His problem was that, almost since childhood, there had been no one to curb his whims, challenge his views, even to make fun of him. An only son, he had grown arrogant and aloof. His appearance fitted his character: "a suitable model for Van Dyck," Harold Acton described him; while Peter Quennell wrote of "his height, his patrician good looks, the air of dignified remoteness and self-sufficient impassivity with which he travelled through existence." Quennell saw something in him of Meredith's Sir Willoughby Patterne, and certainly few people can have been so complete an egoist. His view of contemporary life was almost entirely solipsistic and rendered the more eccentric by his firm assumption that, whatever subject might be in question, it had almost certainly been done better in the Middle Ages. Inevitably this led to a certain remoteness from contemporary life and an indifference to the views, the activities, the very existence of other people. Indeed, he rarely even noticed other people, never knew his constituents in the days when he was in the House of Commons, and was capable of walking past his children in the street without a hint of recognition. At Renishaw, when confronted by his guests, he would be polite, even convivial, but he would usually lunch alone an hour before the others got to table. When Beverley Nichols was introduced to him, Sir George "merely sniffed and went away to sit by himself in a corner." Such rudeness was unusual and suggests an exceptional degree of preoccupation; it was entirely in character, however, that he should look up in the course of the meal that followed this aborted introduction and observe plaintively, "I never know anybody in this house."
"Sir George is the strangest old bugger you ever met," his butler, Henry Moat, once remarked to the composer Constant Lambert. He was prodigal when it came to acquiring works of art or constructing grandiose architectural follies, but would parsimoniously examine the smallest item on a bill or an estimate and was convinced that everyone except himself was guilty of the most wanton extravagance and must be curbed in their excesses. Osbert attributed this obsession to the depredations made on the family fortune in the nineteenth century by the army of poor relations who took up residence at Renishaw and exploited their host with parasitic vigour: "To be financially safe, he felt, one should be friendless. 'Such a mistake,' he remarked to me once without explanation, 'to have friends.'" Sir George devoted much of his energies to worrying about money and was preoccupied by thoughts of his incipient pauperdom. His fears were fanned by the monumental extravagance of his wife..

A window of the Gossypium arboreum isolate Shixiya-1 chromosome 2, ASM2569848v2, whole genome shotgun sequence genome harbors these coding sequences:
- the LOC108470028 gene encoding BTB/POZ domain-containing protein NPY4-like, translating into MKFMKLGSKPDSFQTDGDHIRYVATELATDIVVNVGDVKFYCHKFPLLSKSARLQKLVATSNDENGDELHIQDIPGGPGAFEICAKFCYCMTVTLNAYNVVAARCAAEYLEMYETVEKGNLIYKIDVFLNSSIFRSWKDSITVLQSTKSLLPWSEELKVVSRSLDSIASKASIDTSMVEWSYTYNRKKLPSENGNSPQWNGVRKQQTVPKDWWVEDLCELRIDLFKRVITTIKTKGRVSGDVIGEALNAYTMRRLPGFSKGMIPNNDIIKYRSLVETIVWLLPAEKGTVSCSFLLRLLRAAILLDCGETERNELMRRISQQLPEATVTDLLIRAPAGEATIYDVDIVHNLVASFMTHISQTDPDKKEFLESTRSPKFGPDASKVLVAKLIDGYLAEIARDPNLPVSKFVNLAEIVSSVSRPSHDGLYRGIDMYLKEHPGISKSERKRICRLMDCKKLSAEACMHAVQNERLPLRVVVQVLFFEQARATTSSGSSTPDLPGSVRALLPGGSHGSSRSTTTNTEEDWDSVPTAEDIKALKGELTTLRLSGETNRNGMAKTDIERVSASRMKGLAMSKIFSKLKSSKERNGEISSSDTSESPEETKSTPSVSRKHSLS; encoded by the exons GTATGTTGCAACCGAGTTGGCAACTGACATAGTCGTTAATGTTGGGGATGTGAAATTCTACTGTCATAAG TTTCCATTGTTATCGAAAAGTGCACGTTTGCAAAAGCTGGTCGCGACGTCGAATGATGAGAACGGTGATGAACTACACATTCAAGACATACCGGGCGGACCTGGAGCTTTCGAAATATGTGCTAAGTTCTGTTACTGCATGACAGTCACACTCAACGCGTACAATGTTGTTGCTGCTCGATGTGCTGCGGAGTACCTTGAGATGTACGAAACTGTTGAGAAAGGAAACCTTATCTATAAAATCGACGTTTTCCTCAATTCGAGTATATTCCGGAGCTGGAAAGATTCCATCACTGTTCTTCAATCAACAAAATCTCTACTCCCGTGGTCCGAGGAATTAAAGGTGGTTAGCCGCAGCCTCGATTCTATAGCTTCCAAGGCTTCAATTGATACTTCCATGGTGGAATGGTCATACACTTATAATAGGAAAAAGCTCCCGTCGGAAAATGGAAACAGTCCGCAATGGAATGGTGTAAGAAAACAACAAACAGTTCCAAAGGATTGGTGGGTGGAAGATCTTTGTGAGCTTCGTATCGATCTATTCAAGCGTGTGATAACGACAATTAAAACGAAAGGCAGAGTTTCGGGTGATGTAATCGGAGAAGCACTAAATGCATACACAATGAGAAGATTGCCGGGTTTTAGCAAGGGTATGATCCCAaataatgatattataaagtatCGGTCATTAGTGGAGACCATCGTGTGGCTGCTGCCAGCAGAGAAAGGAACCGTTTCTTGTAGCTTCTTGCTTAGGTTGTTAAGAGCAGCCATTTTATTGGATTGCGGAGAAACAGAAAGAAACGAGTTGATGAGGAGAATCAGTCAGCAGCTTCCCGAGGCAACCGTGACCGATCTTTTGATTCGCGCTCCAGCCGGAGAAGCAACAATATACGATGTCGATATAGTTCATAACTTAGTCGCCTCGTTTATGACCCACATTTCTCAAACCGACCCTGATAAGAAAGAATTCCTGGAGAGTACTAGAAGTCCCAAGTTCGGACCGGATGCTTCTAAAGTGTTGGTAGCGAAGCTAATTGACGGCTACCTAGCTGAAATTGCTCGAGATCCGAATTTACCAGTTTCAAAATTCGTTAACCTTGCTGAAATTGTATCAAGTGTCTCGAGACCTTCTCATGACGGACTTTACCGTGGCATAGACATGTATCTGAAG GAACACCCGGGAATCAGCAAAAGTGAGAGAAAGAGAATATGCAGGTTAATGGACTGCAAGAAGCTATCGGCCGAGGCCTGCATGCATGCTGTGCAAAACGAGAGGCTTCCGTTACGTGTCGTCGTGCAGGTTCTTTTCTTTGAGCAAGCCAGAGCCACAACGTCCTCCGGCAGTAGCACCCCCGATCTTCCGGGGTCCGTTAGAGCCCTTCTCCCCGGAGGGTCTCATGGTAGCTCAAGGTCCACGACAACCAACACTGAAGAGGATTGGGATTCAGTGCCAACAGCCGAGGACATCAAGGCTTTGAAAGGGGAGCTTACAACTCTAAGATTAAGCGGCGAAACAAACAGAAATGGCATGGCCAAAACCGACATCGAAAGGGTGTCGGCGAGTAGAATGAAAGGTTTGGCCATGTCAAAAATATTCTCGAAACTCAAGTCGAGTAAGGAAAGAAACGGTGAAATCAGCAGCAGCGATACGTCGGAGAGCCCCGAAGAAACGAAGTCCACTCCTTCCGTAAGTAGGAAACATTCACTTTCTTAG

Sir George's father-in-law, Henry Denison, first Earl of Londesborough, spent on a scale which made the Sitwells seem like cheese-paring niggards. The family had amassed an immense fortune in the City of London in the mid-eighteenth century and their wealth was augmented by Elizabeth Denison, Marchioness of Conyngham, mistress of George IV. Osbert gallantly defended the reputation of his forebear in his autobiography but she remains one of the most rapacious harpies ever to have plundered the royal coffers. The Conynghams' son, Lord Albert, inherited the Denison millions, took their name, and became first Baron Londesborough. His son, Henry, became an earl and pushed still further into the upper reaches of the aristocracy by marrying a daughter of the Duke of Beaufort. He thus ensured that their younger daughter Ida, the future Lady Ida Sitwell, could claim direct descent from the Plantagenets. History was not Lady Ida's strong point and she seems to have taken little pleasure in her royal ancestry; to her children, however, it was a subject for infinite satisfaction. With alarming zest, Lord Londesborough squandered the huge fortune that he had inherited on race-horses, grand houses, theatrical productions and other such diversions of the very rich. By the time Ida needed to look for a husband her family's wealth had been dramatically reduced; she, on the other hand, had been imbued with the conviction that there was nothing which she could not afford, no whim which it was not merely permissible but desirable to indulge.